© Annie Leibovitz
Just found out via Lenny’s blog that the Corcoran Museum of Art (yes, evidence to the contrary aside, it’s about ART!) will be hosting two photography shows this Fall, by the obscure photographers Annie Leibovitz and Ansel Adams. What! You’ve never seen their work before? Well don’t worry this Fall will be your opportunity. For those of you who missed the Corcoran’s landmark First Ladies gown show, fear not, your bubble-gum dreams and cotton-candy wishes will all be fulfilled cum September.
Now, I’ve got nothing against Ansel Adams, a good guy. But I think the Nature Conservancy did a good job of media saturating him in the 90’s. I’ve seen five Ansel Adams’ shows in as many years without even trying. My point is let’s see someone new. And by that I do not mean the “Speaking Truth to Power” exhibit by Eddie Adams that was the Corcoran’s last banal attempt at social documentary (I believe the RFK foundation underwriting it had a lot to do with it, so I am not holding you, beloved yet wayward museum personally responsible). And if we can’t see someone new, let’s see someone we haven’t seen in every museum, gallery, and magazine cover we’ve passed by on the racks for the last decade. And yes, I have tried to avert my gaze.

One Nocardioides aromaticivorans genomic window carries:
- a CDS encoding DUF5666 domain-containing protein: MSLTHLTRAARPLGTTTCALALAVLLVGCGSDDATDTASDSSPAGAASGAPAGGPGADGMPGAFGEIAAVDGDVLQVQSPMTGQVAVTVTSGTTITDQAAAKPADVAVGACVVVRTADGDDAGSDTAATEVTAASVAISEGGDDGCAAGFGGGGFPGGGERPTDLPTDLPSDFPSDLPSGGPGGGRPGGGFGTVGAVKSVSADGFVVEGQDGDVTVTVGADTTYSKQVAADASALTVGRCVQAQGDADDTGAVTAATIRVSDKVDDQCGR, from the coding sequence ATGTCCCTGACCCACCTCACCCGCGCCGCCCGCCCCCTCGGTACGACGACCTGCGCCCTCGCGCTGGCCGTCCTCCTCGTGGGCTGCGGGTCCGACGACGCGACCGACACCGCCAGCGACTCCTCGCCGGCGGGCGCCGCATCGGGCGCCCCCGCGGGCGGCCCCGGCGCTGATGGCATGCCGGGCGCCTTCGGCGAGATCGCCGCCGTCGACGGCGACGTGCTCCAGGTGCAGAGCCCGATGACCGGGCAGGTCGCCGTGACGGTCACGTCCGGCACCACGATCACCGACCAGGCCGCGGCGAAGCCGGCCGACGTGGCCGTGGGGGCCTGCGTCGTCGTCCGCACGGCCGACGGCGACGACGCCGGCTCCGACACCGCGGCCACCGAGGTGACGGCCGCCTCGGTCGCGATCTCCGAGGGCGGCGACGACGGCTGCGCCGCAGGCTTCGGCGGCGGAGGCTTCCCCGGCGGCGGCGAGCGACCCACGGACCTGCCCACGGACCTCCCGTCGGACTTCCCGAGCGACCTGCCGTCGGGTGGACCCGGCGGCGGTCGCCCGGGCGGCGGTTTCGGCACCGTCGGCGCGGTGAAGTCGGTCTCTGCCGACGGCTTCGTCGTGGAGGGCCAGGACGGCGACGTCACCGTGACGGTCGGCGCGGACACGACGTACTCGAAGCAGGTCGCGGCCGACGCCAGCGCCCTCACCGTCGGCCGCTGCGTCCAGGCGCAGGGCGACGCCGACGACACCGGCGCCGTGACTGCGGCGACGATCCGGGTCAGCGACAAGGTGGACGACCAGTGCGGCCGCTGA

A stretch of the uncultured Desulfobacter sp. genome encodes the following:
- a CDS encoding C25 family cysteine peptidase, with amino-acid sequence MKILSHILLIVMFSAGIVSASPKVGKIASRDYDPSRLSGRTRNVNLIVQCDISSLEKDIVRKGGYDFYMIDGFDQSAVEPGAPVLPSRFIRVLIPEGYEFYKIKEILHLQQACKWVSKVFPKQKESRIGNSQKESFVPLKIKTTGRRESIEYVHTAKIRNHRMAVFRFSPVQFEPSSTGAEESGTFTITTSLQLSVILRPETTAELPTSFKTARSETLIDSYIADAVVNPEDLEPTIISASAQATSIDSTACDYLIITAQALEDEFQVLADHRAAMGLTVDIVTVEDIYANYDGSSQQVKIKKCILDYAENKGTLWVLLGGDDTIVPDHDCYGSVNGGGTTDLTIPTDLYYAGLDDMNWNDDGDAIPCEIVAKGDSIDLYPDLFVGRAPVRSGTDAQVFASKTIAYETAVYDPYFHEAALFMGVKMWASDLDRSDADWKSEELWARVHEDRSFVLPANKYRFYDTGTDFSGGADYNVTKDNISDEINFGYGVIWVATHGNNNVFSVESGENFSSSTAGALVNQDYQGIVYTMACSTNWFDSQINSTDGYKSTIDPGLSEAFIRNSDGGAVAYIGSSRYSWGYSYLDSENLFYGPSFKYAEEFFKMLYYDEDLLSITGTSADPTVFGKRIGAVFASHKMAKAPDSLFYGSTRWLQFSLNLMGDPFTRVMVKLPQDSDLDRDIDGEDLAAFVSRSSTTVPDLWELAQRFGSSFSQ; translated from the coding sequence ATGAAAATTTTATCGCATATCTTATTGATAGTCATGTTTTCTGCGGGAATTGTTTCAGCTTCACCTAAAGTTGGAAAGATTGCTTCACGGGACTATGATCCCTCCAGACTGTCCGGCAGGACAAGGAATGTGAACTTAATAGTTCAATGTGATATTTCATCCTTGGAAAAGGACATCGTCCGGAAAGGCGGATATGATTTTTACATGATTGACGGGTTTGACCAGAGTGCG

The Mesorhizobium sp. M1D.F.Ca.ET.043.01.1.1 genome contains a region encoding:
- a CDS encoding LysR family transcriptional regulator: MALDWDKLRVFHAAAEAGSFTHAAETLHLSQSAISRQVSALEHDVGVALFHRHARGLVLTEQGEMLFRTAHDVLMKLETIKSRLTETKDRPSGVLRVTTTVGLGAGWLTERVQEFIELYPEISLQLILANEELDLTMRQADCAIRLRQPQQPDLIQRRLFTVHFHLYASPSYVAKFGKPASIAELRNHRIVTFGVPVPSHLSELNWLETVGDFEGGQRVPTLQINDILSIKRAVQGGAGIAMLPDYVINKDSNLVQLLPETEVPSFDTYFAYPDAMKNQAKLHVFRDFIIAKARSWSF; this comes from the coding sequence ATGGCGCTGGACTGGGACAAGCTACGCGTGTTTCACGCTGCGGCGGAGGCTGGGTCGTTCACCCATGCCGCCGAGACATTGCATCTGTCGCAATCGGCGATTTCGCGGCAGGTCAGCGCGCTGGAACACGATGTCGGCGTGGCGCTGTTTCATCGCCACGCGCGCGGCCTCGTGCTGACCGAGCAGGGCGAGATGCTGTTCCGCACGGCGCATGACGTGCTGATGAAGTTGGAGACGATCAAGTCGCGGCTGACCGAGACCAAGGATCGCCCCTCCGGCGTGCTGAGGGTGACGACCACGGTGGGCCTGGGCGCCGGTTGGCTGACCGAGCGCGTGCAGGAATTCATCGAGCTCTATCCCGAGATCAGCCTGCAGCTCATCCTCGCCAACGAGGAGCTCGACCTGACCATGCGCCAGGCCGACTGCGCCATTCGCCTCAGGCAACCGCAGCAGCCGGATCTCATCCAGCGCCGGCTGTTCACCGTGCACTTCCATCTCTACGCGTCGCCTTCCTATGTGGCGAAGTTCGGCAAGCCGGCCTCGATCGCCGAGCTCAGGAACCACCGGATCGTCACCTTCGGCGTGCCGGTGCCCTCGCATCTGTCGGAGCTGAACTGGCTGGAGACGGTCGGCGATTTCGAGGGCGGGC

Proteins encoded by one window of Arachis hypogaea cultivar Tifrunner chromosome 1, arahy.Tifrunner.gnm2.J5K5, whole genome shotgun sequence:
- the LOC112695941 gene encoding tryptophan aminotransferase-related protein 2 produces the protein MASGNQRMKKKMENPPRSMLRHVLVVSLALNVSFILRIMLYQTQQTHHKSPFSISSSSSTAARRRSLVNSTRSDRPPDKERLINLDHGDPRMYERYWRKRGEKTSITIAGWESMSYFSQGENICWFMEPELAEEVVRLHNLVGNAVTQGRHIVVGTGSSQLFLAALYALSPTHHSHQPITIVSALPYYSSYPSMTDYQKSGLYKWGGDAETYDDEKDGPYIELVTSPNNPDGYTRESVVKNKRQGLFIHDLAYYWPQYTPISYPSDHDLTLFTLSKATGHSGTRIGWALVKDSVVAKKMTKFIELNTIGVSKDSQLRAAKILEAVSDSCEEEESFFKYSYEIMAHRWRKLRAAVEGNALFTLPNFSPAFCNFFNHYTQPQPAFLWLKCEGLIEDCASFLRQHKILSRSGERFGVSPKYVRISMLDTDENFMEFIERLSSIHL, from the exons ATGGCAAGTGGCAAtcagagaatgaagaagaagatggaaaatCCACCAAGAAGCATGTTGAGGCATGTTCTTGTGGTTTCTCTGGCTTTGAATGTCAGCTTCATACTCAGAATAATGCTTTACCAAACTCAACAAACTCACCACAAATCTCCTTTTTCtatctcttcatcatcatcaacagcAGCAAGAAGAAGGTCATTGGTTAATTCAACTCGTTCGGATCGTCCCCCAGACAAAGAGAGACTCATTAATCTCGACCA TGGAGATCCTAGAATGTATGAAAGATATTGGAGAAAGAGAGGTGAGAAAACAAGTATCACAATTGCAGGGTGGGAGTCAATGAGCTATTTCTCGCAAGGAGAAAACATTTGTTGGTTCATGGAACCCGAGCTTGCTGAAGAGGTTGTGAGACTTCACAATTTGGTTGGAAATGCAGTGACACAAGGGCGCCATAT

The thing with Annie L. is that she portrays people as they wish to be seen, and I feel like i’ve eaten a really greasy meal when i look at her over-produced work. And when i look at her documentary work, sorry, same effect, i want to puke. No ambiguity in her photos what so ever. No questions asked, and certainly no answers given.
It wouldn’t even have to be someone new to the scene to appease this ire-filled writer. I think Irving Penn would do nicely. An exhibit of his palladium contact sheets in 2005 at the Nattie Gallery only left me salivating for more. Leibovitz and Adams make me feel like I’m watching that triumvirate train wreck Lohan, Spears, and Hilton over and over again on the news. (The news!) It’s like the Corcoran caught the bug that our national media has, that in spite of a multiplicity of channels and choices, we are in a groundhog day where we change the channel, pick up another A section and it’s the same story told over and over again. We do need more arts education.
© Irving Penn